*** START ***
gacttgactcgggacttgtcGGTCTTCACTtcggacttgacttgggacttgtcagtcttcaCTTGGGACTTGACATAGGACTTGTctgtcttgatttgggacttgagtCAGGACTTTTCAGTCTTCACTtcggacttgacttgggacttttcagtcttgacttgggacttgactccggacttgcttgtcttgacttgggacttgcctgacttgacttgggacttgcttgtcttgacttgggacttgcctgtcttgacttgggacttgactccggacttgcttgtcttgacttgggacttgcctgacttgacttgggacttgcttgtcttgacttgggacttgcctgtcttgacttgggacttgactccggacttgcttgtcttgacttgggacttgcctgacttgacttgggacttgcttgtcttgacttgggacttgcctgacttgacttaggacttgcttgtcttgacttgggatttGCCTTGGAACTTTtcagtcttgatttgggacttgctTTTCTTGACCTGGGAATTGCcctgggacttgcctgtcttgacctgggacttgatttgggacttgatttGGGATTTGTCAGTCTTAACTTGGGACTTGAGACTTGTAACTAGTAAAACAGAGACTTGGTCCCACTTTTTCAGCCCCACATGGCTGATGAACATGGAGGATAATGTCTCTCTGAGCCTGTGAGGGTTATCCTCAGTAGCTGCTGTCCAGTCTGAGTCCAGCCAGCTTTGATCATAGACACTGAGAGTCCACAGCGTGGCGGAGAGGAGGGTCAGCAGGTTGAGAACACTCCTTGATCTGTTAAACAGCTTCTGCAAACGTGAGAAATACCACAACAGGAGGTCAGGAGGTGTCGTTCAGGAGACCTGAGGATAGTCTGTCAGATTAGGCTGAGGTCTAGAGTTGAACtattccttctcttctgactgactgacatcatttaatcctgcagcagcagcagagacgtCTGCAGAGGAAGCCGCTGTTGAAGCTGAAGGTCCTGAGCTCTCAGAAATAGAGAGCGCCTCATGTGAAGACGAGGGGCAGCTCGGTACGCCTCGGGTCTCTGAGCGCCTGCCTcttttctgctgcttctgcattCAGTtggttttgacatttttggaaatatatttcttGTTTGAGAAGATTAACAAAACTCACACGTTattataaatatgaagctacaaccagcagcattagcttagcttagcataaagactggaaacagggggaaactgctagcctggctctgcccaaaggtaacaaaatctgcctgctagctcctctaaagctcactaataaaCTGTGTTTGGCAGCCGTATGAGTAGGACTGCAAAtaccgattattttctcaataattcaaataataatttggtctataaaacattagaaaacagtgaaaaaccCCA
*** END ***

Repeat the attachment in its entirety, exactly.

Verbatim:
gacttgactcgggacttgtcGGTCTTCACTtcggacttgacttgggacttgtcagtcttcaCTTGGGACTTGACATAGGACTTGTctgtcttgatttgggacttgagtCAGGACTTTTCAGTCTTCACTtcggacttgacttgggacttttcagtcttgacttgggacttgactccggacttgcttgtcttgacttgggacttgcctgacttgacttgggacttgcttgtcttgacttgggacttgcctgtcttgacttgggacttgactccggacttgcttgtcttgacttgggacttgcctgacttgacttgggacttgcttgtcttgacttgggacttgcctgtcttgacttgggacttgactccggacttgcttgtcttgacttgggacttgcctgacttgacttgggacttgcttgtcttgacttgggacttgcctgacttgacttaggacttgcttgtcttgacttgggatttGCCTTGGAACTTTtcagtcttgatttgggacttgctTTTCTTGACCTGGGAATTGCcctgggacttgcctgtcttgacctgggacttgatttgggacttgatttGGGATTTGTCAGTCTTAACTTGGGACTTGAGACTTGTAACTAGTAAAACAGAGACTTGGTCCCACTTTTTCAGCCCCACATGGCTGATGAACATGGAGGATAATGTCTCTCTGAGCCTGTGAGGGTTATCCTCAGTAGCTGCTGTCCAGTCTGAGTCCAGCCAGCTTTGATCATAGACACTGAGAGTCCACAGCGTGGCGGAGAGGAGGGTCAGCAGGTTGAGAACACTCCTTGATCTGTTAAACAGCTTCTGCAAACGTGAGAAATACCACAACAGGAGGTCAGGAGGTGTCGTTCAGGAGACCTGAGGATAGTCTGTCAGATTAGGCTGAGGTCTAGAGTTGAACtattccttctcttctgactgactgacatcatttaatcctgcagcagcagcagagacgtCTGCAGAGGAAGCCGCTGTTGAAGCTGAAGGTCCTGAGCTCTCAGAAATAGAGAGCGCCTCATGTGAAGACGAGGGGCAGCTCGGTACGCCTCGGGTCTCTGAGCGCCTGCCTcttttctgctgcttctgcattCAGTtggttttgacatttttggaaatatatttcttGTTTGAGAAGATTAACAAAACTCACACGTTattataaatatgaagctacaaccagcagcattagcttagcttagcataaagactggaaacagggggaaactgctagcctggctctgcccaaaggtaacaaaatctgcctgctagctcctctaaagctcactaataaaCTGTGTTTGGCAGCCGTATGAGTAGGACTGCAAAtaccgattattttctcaataattcaaataataatttggtctataaaacattagaaaacagtgaaaaaccCCA